British consumer prices rose last month at the fastest pace since June 2014 and are set to rise further, propelled by higher global oil prices and the Brexit-fuelled fall in the pound, official data showed on Tuesday.
Consumer prices increased by 1.8 percent compared with a year earlier, picking up from 1.6 percent in December, and prices paid by factories jumped by more than 20 percent.
The Bank of England expects inflation to approach 2.7 percent by the end of the year while many economists say it will go above 3 percent, putting to the test the BoE’s decision to keep interest rates at a fraction above zero.
Stronger inflation will strain the spending power of British households who have so far helped the economy withstand the shock of last June’s vote to leave the European Union.
Sterling fell below $1.25 and government bond prices rose after January’s inflation reading came in slightly below expectations for a 1.9 percent annual rise in a Reuters poll of economists, as clothing prices dragged.
“We’re only seeing the thin end of the wedge in terms of inflation,” said Richard Lim, chief executive of consultancy Retail Economics. He noted that hedging contracts taken out by retailers to protect against sterling’s fall were unwinding.
“We expect inflation will accelerate sharply in the coming months, hitting 3 percent by the end of the year,” he said.
Factories suffered the sharpest annual rise in prices since September 2008 as raw material costs jumped. The major factor was the price of oil: in dollar terms, the cost of North Sea crude LCOc1 at the end of January was around 60 percent higher than a year earlier, when it had touched a 12-year low.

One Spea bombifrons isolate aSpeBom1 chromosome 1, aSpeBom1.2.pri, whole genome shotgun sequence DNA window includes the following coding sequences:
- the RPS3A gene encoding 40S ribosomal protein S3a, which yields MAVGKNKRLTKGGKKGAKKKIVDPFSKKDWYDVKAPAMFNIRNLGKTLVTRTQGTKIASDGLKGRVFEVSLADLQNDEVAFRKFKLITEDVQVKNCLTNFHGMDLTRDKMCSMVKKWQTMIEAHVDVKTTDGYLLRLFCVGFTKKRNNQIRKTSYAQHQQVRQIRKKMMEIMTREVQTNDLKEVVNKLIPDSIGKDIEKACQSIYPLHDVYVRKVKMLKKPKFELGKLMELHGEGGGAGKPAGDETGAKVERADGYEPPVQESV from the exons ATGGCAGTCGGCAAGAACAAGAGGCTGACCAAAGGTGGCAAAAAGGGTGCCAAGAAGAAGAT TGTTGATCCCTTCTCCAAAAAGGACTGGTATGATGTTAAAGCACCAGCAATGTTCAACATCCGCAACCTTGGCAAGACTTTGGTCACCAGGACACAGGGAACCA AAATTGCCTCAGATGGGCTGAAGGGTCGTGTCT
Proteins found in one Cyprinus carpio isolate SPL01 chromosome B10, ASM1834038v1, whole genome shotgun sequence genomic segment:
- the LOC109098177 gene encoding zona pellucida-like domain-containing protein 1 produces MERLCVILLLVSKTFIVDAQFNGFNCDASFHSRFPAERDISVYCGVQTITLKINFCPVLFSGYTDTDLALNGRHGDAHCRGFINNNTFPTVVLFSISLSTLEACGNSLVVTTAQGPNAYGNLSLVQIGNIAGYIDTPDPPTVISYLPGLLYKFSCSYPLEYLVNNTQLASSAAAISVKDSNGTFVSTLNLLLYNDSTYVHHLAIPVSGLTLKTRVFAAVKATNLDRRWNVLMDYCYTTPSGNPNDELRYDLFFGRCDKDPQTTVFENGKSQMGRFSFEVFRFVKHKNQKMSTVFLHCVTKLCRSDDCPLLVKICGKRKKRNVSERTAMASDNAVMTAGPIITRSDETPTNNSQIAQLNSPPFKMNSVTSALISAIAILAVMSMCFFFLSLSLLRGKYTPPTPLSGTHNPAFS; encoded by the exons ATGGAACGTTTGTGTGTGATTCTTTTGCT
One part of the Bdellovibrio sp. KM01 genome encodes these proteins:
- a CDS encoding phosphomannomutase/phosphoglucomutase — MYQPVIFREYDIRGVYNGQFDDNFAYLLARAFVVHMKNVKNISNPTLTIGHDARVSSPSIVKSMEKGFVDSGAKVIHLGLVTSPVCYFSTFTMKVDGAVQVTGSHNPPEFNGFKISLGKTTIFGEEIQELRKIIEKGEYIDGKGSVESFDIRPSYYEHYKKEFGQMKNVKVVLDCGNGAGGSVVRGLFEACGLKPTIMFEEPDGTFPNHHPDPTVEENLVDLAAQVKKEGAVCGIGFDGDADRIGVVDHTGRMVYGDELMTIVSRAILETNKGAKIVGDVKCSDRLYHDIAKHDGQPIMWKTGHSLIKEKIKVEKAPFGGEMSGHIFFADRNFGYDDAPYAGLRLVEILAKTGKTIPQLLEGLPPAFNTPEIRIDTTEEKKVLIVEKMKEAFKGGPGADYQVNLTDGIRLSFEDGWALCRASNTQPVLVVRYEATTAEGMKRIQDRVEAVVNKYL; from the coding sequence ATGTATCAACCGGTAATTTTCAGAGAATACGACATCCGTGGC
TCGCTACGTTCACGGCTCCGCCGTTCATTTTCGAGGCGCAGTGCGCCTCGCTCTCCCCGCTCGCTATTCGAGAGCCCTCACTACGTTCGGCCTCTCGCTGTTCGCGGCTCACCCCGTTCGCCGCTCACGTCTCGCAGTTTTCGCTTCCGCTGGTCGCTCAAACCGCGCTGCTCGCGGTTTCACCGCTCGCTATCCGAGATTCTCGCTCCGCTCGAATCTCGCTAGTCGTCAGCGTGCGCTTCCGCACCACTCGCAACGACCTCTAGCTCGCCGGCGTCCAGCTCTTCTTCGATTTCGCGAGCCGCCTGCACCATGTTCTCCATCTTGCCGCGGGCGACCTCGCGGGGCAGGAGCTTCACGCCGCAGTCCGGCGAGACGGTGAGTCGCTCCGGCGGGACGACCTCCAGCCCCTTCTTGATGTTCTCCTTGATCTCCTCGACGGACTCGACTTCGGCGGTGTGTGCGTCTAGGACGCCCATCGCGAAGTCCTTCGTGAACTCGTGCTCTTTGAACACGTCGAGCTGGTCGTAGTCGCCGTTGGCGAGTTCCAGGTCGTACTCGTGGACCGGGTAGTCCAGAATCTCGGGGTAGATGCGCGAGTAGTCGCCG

A Reuters poll of economists published on Tuesday suggested inflation will average 2.6 percent this year and next – similar to the BoE’s forecasts. [ECILT/GB]
INFLATION RISK? SLOWDOWN RISK? THE BOE’S TRADE-OFF
The pound’s fall – it is down about 17 percent against the U.S. dollar and 11 percent against the euro since the Brexit vote – is starting to hit consumers, whose spending has helped the British economy to grow since the vote.
Last week BoE rate-setter Kristin Forbes said she was beginning to become uncomfortable with the central bank’s commitment to a neutral policy stance, arguing instead that interest rates may need to rise soon if price pressures continue to build.
But most of her colleagues have given no sign they want to raise rates soon, given the uncertain outlook for Britain’s economy as the country leaves the EU. BoE Governor Mark Carney this month warned of “twists and turns” ahead as Prime Minister Theresa May starts two years of formal Brexit talks.
Food prices showed the smallest annual decrease since July 2014 as the cost of chocolate and sweets rose by almost 5 percent on the month.
Retail price inflation – tracked by British inflation-linked government bonds and many commercial contracts – also rose to its highest since June 2014, at 2.6 percent.
Excluding oil prices and other volatile components such as food, core consumer price inflation held steady at 1.6 percent, confounding economists’ expectations for a rise to 1.8 percent.
Data on factory gate prices underscored the inflationary pressures in the pipeline. Output prices rose 3.5 percent on the year, the biggest increase since January 2012, compared with forecasts of a 3.2 percent increase.
December house prices showed an 7.2 percent annual rise across the United Kingdom, compared with 6.1 percent in November. Prices in London alone rose 7.5 percent on the year.